Since 1992 the National Election Study, a large survey of US voters conducted in each national election year, has included these four questions to measure authoritarianism and assess how it aligns with demographic profiles and policy preferences. According to political scientists, people who score high in authoritarianism want a leader to impose order on a world they perceive as threatening, and to take any action necessary to protect them from outsiders and prevent the changes they fear. In a dangerous situation people would rather have someone vicious in charge than someone loving.

This may partly explain Trump’s victory and also the vitriol directed at women in politics in Alberta. For those who believe that God is male and the events in the Bible literally happened, the very order of the universe is threatened by the rise of women.

Yet rise women have. I have experienced the upheaval in my own life.

I was born and raised in Alberta, a place of paradox for a woman. In the male-dominated culture of the oil industry—and before that, ranching—we were told that here “men are men and women are glad of it,” whether we were glad of it or not. When I was growing up in Bowness in the ’50s, it was taken for granted that a man had a right to beat his wife. Yet Alberta was the first place in the British Empire to appoint a woman judge. After women won the right to vote in 1916, Albertans Louise McKinney and Roberta MacAdams became the first women in the British Empire to be elected to a legislature.

My mother, who was often the sole breadwinner in our family, was not eligible as a woman for a mortgage. My father owned our house though my mother made the payments. Men had the prerogative to go to the bar and cut loose, women never. Women were 100 per cent responsible for the children. We were Catholic. Women were not allowed on the altar except to clean it. God was male and all His representatives on earth had to be male. Women didn’t qualify. The possibilities for women seemed rather bleak.

But we did subscribe to Chatelaine magazine, and Doris Anderson was the editor. She was an Albertan, born in Medicine Hat like my dad, and a graduate of U of A. I started absorbing her ideas from around the age of 12. Doris was using Chatelaine to fight for the equality of men and women, to challenge the male dominance in Parliament and to expose women’s poverty. She increased the circulation of the magazine from 480,000 when she became editor in 1957 to 1.8 million by the late 1960s, making it the most profitable Maclean-Hunter publication. Still, her salary was $23,000 while Charles Templeton, editor at Maclean’s, made $53,000.

Anderson resigned as president of the Canadian Advisory Council on the Status of Women in 1981 during the repatriation of our Constitution to protest the federal government’s reluctance to explicitly affirm women’s equality. Her action sparked an outcry—the catalyst of a movement to amend the Canadian Charter. Because of this, our Charter explicitly identifies men and women as equal under the law.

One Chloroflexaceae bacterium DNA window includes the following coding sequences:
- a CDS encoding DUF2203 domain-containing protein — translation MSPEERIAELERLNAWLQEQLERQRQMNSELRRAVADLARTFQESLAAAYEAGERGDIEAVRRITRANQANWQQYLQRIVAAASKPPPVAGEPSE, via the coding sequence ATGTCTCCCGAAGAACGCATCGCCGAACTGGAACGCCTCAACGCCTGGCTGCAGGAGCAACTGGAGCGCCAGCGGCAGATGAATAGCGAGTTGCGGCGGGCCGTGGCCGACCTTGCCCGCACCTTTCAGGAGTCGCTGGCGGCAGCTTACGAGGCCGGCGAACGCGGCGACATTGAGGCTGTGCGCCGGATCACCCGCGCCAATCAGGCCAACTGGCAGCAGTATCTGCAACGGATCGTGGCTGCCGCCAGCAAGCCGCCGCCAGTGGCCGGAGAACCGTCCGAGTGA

For me it’s significant that Anderson was raised by a single parent—her mother, who kept a boarding house to support them. She had a female model of independence and strength. My brothers and I too were raised in a single-parent family by my mother after she left my dad. Family structure and the roles played by men and women within the family certainly affect how we see our own possibilities, as well as our political attitudes.

Around the time I was graduating from Grade 12 in the mid ’60s, I read Betty Friedan’s The Feminine Mystique, a critique of the conventional role of women as housewives. Friedan argued that what was thought of as femininity was really immaturity. For women to achieve full human identity required them to develop their mental capacity, find meaningful work and be capable of self-reliance.

I decided I wanted full human identity and I was going to live my life the way a man lived his. I chose to go to university, to do work that was important to me and to make my own money. I determined to be independent and to make my own decisions.

Women were denied access to the professions—prevented from attending law or medical school—until the early 20th century, but even after regulations changed it took a long time for broad societal change. As John Stuart Mill remarks in his essay “On Liberty,” nothing oppresses us more than our customs.

Originally I had planned to study law, but after I got my first degree and interviewed for law school, the dean discouraged me. “It will be very difficult for you to find an articling position,” he said. “Law firms don’t want to take any chances on women getting pregnant.” At that time (1967) 97 per cent of lawyers were men. A survey of Toronto law firms found that 40 per cent of the firms openly admitted to a prejudiced attitude toward women applicants.